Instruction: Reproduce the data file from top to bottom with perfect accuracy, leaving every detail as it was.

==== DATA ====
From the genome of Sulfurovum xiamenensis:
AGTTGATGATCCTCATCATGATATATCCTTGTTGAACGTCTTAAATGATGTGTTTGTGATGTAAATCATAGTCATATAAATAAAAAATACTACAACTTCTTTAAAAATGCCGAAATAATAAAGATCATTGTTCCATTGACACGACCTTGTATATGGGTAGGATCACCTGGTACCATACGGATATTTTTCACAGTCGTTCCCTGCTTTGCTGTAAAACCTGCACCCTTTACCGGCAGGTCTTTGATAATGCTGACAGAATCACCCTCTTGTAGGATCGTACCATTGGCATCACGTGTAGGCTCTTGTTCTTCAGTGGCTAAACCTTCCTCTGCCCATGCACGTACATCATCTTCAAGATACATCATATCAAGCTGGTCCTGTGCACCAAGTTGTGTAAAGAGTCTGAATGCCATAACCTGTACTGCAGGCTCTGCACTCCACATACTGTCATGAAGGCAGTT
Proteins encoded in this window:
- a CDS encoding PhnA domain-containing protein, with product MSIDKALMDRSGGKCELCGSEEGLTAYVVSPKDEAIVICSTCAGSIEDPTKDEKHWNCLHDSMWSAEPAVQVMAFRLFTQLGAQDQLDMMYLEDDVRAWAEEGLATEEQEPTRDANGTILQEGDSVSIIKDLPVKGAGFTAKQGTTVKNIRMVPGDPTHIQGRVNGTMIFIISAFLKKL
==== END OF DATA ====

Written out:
From the genome of Sulfurovum xiamenensis:
AGTTGATGATCCTCATCATGATATATCCTTGTTGAACGTCTTAAATGATGTGTTTGTGATGTAAATCATAGTCATATAAATAAAAAATACTACAACTTCTTTAAAAATGCCGAAATAATAAAGATCATTGTTCCATTGACACGACCTTGTATATGGGTAGGATCACCTGGTACCATACGGATATTTTTCACAGTCGTTCCCTGCTTTGCTGTAAAACCTGCACCCTTTACCGGCAGGTCTTTGATAATGCTGACAGAATCACCCTCTTGTAGGATCGTACCATTGGCATCACGTGTAGGCTCTTGTTCTTCAGTGGCTAAACCTTCCTCTGCCCATGCACGTACATCATCTTCAAGATACATCATATCAAGCTGGTCCTGTGCACCAAGTTGTGTAAAGAGTCTGAATGCCATAACCTGTACTGCAGGCTCTGCACTCCACATACTGTCATGAAGGCAGTT
Proteins encoded in this window:
- a CDS encoding PhnA domain-containing protein, with product MSIDKALMDRSGGKCELCGSEEGLTAYVVSPKDEAIVICSTCAGSIEDPTKDEKHWNCLHDSMWSAEPAVQVMAFRLFTQLGAQDQLDMMYLEDDVRAWAEEGLATEEQEPTRDANGTILQEGDSVSIIKDLPVKGAGFTAKQGTTVKNIRMVPGDPTHIQGRVNGTMIFIISAFLKKL